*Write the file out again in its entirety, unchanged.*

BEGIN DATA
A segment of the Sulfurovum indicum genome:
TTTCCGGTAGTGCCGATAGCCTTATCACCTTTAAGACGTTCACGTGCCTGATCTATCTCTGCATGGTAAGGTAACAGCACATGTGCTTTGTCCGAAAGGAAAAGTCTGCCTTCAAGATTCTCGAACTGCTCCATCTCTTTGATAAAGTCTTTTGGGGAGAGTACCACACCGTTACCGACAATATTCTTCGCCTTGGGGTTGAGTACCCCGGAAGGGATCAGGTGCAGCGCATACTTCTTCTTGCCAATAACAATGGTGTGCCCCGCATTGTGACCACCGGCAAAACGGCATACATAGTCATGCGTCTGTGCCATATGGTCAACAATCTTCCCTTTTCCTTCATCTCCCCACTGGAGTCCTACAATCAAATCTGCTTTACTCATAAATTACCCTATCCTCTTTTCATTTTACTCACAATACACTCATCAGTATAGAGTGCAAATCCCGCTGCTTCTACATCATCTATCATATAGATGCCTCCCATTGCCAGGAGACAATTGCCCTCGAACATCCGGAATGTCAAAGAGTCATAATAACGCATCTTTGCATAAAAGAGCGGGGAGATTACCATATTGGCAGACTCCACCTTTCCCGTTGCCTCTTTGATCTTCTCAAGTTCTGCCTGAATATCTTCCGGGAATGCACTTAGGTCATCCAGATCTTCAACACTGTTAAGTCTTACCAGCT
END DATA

A segment of the Sulfurovum indicum genome:
TTTCCGGTAGTGCCGATAGCCTTATCACCTTTAAGACGTTCACGTGCCTGATCTATCTCTGCATGGTAAGGTAACAGCACATGTGCTTTGTCCGAAAGGAAAAGTCTGCCTTCAAGATTCTCGAACTGCTCCATCTCTTTGATAAAGTCTTTTGGGGAGAGTACCACACCGTTACCGACAATATTCTTCGCCTTGGGGTTGAGTACCCCGGAAGGGATCAGGTGCAGCGCATACTTCTTCTTGCCAATAACAATGGTGTGCCCCGCATTGTGACCACCGGCAAAACGGCATACATAGTCATGCGTCTGTGCCATATGGTCAACAATCTTCCCTTTTCCTTCATCTCCCCACTGGAGTCCTACAATCAAATCTGCTTTACTCATAAATTACCCTATCCTCTTTTCATTTTACTCACAATACACTCATCAGTATAGAGTGCAAATCCCGCTGCTTCTACATCATCTATCATATAGATGCCTCCCATTGCCAGGAGACAATTGCCCTCGAACATCCGGAATGTCAAAGAGTCATAATAACGCATCTTTGCATAAAAGAGCGGGGAGATTACCATATTGGCAGACTCCACCTTTCCCGTTGCCTCTTTGATCTTCTCAAGTTCTGCCTGAATATCTTCCGGGAATGCACTTAGGTCATCCAGATCTTCAACACTGTTAAGTCTTACCAGCT